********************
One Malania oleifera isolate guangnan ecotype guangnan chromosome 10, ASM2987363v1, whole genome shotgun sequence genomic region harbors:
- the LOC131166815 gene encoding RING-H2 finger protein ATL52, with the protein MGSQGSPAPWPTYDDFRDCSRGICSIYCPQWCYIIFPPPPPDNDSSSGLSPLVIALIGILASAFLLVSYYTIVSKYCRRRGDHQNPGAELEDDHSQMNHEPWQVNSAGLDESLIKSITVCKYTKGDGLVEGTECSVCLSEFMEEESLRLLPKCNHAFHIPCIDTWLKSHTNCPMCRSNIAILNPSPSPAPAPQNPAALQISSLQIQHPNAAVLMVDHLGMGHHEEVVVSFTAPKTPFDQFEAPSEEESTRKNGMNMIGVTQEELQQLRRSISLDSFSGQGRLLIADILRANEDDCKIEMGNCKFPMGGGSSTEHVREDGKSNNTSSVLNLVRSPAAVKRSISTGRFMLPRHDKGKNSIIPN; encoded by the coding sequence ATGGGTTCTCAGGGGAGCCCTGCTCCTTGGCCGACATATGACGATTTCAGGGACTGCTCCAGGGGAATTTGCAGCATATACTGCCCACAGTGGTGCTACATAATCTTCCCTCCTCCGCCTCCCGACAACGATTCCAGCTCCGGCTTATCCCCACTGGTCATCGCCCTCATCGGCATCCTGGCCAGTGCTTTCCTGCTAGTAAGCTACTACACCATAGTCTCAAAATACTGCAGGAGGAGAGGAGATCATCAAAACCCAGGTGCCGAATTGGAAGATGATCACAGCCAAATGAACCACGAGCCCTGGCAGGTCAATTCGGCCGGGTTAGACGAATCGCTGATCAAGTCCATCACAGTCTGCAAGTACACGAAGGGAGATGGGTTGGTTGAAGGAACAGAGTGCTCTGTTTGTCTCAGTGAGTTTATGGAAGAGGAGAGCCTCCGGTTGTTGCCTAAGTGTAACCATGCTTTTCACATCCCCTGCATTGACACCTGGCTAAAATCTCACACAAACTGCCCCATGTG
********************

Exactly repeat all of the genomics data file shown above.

One Malania oleifera isolate guangnan ecotype guangnan chromosome 10, ASM2987363v1, whole genome shotgun sequence genomic region harbors:
- the LOC131166815 gene encoding RING-H2 finger protein ATL52, with the protein MGSQGSPAPWPTYDDFRDCSRGICSIYCPQWCYIIFPPPPPDNDSSSGLSPLVIALIGILASAFLLVSYYTIVSKYCRRRGDHQNPGAELEDDHSQMNHEPWQVNSAGLDESLIKSITVCKYTKGDGLVEGTECSVCLSEFMEEESLRLLPKCNHAFHIPCIDTWLKSHTNCPMCRSNIAILNPSPSPAPAPQNPAALQISSLQIQHPNAAVLMVDHLGMGHHEEVVVSFTAPKTPFDQFEAPSEEESTRKNGMNMIGVTQEELQQLRRSISLDSFSGQGRLLIADILRANEDDCKIEMGNCKFPMGGGSSTEHVREDGKSNNTSSVLNLVRSPAAVKRSISTGRFMLPRHDKGKNSIIPN; encoded by the coding sequence ATGGGTTCTCAGGGGAGCCCTGCTCCTTGGCCGACATATGACGATTTCAGGGACTGCTCCAGGGGAATTTGCAGCATATACTGCCCACAGTGGTGCTACATAATCTTCCCTCCTCCGCCTCCCGACAACGATTCCAGCTCCGGCTTATCCCCACTGGTCATCGCCCTCATCGGCATCCTGGCCAGTGCTTTCCTGCTAGTAAGCTACTACACCATAGTCTCAAAATACTGCAGGAGGAGAGGAGATCATCAAAACCCAGGTGCCGAATTGGAAGATGATCACAGCCAAATGAACCACGAGCCCTGGCAGGTCAATTCGGCCGGGTTAGACGAATCGCTGATCAAGTCCATCACAGTCTGCAAGTACACGAAGGGAGATGGGTTGGTTGAAGGAACAGAGTGCTCTGTTTGTCTCAGTGAGTTTATGGAAGAGGAGAGCCTCCGGTTGTTGCCTAAGTGTAACCATGCTTTTCACATCCCCTGCATTGACACCTGGCTAAAATCTCACACAAACTGCCCCATGTG